Trying to locate an email in Microsoft Outlook 2007 can be an arduous process. In this tip, Microsoft Exchange
expert Brien Posey explains a few commands that you can use to narrow down your Outlook searches to accurately find what you're looking for.
Microsoft Outlook 2007 lets you use keywords to enhance searches. For example, let's assume that a SearchExchange.com editor emailed me a question a while back and I now have the answer, but don't remember which editor sent the message.
Instead of scrolling through hundreds of results, I could use keywords to narrow down my search. I have the phrase SearchExchange in Outlook's search box, but if I add the word Question, Outlook shows me every message that includes the words SearchExchange and Question. Figure 1 shows that this narrows down search results, but not enough.
For example, suppose I knew that Michelle was the editor who sent me the email. I could add her name as an additional keyword -- but that may not help much since she was copied on several messages in the past. Fortunately, I can instruct Outlook to include Michelle's name in the query results, but only if her name appears in the message's From field. To do so, I add the phrase From: Michelle to the query (Figure 2).
While the From: command is handy, there are also other commands that you can use. If I knew that Michelle had included the word Question in the email message's subject line, I could use the Subject: command to further narrow down query results.
Instead of solely using the word Question as a keyword, I could use Subject:Question. This means that messages would only be shown if the phrase Question appeared in the subject line. I can also continue to include the From: Michelle command in the query, while continuing to keep the phrase SearchExchange in the command since I may know another Michelle who asked me a question via email. You can see the results of this query in Figure 3.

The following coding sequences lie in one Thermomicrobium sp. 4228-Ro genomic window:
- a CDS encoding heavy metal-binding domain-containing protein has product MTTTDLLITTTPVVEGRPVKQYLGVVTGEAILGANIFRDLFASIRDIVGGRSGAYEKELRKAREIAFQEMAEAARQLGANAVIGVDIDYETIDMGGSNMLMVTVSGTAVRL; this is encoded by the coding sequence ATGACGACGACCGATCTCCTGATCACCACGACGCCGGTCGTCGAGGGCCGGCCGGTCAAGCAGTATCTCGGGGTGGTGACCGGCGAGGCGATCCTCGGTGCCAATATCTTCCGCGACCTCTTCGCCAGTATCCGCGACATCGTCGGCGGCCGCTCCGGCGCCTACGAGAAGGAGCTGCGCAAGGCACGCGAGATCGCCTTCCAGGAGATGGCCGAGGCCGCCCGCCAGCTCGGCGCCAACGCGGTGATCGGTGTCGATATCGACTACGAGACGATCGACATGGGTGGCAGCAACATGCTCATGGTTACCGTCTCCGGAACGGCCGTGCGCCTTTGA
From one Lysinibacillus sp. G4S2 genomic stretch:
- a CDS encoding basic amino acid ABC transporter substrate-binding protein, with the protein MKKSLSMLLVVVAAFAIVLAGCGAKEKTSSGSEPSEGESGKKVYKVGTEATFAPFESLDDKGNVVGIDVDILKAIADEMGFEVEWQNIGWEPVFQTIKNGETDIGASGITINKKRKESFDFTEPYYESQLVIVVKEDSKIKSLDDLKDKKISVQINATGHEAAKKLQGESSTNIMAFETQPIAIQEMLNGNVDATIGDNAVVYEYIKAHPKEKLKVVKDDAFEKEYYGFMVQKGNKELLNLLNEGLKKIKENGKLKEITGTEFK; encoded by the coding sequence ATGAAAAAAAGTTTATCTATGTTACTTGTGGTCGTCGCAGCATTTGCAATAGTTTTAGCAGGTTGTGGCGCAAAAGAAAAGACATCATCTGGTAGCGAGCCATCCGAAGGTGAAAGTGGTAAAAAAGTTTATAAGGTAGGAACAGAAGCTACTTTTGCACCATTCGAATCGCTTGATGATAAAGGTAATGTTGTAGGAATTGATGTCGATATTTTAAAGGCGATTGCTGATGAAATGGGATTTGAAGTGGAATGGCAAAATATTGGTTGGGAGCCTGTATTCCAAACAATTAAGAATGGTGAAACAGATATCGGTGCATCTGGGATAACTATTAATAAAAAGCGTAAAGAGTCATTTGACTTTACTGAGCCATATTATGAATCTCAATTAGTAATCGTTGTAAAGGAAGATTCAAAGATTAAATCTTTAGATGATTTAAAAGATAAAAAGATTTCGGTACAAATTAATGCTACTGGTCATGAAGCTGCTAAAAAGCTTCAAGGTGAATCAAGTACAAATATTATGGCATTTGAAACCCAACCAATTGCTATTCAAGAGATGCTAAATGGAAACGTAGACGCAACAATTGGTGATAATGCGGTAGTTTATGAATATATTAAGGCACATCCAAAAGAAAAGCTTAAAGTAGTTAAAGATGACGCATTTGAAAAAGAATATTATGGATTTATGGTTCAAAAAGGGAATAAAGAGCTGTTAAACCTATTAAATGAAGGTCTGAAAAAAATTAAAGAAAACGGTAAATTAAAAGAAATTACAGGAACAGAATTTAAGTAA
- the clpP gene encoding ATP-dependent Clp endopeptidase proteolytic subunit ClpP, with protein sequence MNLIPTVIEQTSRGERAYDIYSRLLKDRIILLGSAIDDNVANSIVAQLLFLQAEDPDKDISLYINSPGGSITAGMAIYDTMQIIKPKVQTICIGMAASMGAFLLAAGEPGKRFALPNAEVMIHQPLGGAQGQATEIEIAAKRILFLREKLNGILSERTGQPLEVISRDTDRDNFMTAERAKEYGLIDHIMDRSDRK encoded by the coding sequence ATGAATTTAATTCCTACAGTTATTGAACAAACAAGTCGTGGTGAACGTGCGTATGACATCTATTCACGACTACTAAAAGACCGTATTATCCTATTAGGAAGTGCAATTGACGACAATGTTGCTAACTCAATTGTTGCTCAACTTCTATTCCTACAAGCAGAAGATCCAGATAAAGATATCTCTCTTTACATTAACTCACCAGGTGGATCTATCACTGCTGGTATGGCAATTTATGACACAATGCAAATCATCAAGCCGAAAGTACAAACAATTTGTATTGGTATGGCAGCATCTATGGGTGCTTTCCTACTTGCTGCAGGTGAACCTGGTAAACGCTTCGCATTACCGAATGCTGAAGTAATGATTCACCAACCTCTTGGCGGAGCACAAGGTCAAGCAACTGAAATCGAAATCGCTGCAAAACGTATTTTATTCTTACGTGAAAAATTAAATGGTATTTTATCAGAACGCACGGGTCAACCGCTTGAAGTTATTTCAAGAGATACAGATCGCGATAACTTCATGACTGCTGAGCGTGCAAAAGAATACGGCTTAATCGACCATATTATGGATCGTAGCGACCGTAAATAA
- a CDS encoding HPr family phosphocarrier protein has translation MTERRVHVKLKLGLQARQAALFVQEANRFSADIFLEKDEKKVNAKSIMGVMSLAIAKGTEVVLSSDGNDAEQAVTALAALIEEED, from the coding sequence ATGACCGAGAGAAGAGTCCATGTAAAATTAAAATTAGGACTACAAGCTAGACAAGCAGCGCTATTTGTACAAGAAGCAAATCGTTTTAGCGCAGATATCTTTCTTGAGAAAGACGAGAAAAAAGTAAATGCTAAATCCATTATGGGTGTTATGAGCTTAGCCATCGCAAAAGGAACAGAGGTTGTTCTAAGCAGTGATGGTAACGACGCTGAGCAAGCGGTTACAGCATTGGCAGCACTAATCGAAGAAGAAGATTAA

The To: command can also be used to find a message that was sent specifically to you, as opposed to a distribution list. The has attachment command is also useful when locating an email containing an attachment. If I'm looking for an email that contains a contract, I could enter the phrase: contract has attachment:true
When I do, Outlook returns a listing of every message containing the word Contract and has an attachment.
There are dozens of other advanced query commands that you can use with Outlook 2007.
About the author: Brien M. Posey, MCSE, is a five-time recipient of Microsoft's Most Valuable Professional (MVP) award for his work with Exchange Server, Windows Server, Internet Information Services (IIS), and File Systems and Storage. Brien has served as CIO for a nationwide chain of hospitals and was once responsible for the Department of Information Management at Fort Knox. As a freelance technical writer, Brien has written for Microsoft, TechTarget, CNET, ZDNet, MSD2D, Relevant Technologies and other technology companies. You can visit Brien's personal website at www.brienposey.com.
Do you have comments on this tip? Let us know.
Please let others know how useful this tip was via the rating scale below. Do you know a helpful Exchange Server, Microsoft Outlook or SharePoint tip, timesaver or workaround? Email the editors to talk about writing for SearchExchange.com.